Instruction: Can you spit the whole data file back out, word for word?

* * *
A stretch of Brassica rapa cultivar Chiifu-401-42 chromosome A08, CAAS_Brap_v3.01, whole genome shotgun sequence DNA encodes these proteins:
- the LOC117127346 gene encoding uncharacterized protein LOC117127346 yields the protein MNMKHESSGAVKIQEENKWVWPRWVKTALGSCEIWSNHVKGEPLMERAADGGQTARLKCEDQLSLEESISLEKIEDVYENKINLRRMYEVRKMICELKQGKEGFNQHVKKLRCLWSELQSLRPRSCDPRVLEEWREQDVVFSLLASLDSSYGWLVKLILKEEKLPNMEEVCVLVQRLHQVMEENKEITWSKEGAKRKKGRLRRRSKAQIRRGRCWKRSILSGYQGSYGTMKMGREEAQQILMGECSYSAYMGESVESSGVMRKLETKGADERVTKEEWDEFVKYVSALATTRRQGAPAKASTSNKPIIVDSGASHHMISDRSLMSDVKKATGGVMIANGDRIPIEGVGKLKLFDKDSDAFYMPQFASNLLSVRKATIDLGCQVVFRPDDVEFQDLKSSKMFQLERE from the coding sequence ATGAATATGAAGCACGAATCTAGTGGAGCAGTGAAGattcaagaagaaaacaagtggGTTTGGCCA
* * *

A stretch of Brassica rapa cultivar Chiifu-401-42 chromosome A08, CAAS_Brap_v3.01, whole genome shotgun sequence DNA encodes these proteins:
- the LOC117127346 gene encoding uncharacterized protein LOC117127346 yields the protein MNMKHESSGAVKIQEENKWVWPRWVKTALGSCEIWSNHVKGEPLMERAADGGQTARLKCEDQLSLEESISLEKIEDVYENKINLRRMYEVRKMICELKQGKEGFNQHVKKLRCLWSELQSLRPRSCDPRVLEEWREQDVVFSLLASLDSSYGWLVKLILKEEKLPNMEEVCVLVQRLHQVMEENKEITWSKEGAKRKKGRLRRRSKAQIRRGRCWKRSILSGYQGSYGTMKMGREEAQQILMGECSYSAYMGESVESSGVMRKLETKGADERVTKEEWDEFVKYVSALATTRRQGAPAKASTSNKPIIVDSGASHHMISDRSLMSDVKKATGGVMIANGDRIPIEGVGKLKLFDKDSDAFYMPQFASNLLSVRKATIDLGCQVVFRPDDVEFQDLKSSKMFQLERE from the coding sequence ATGAATATGAAGCACGAATCTAGTGGAGCAGTGAAGattcaagaagaaaacaagtggGTTTGGCCA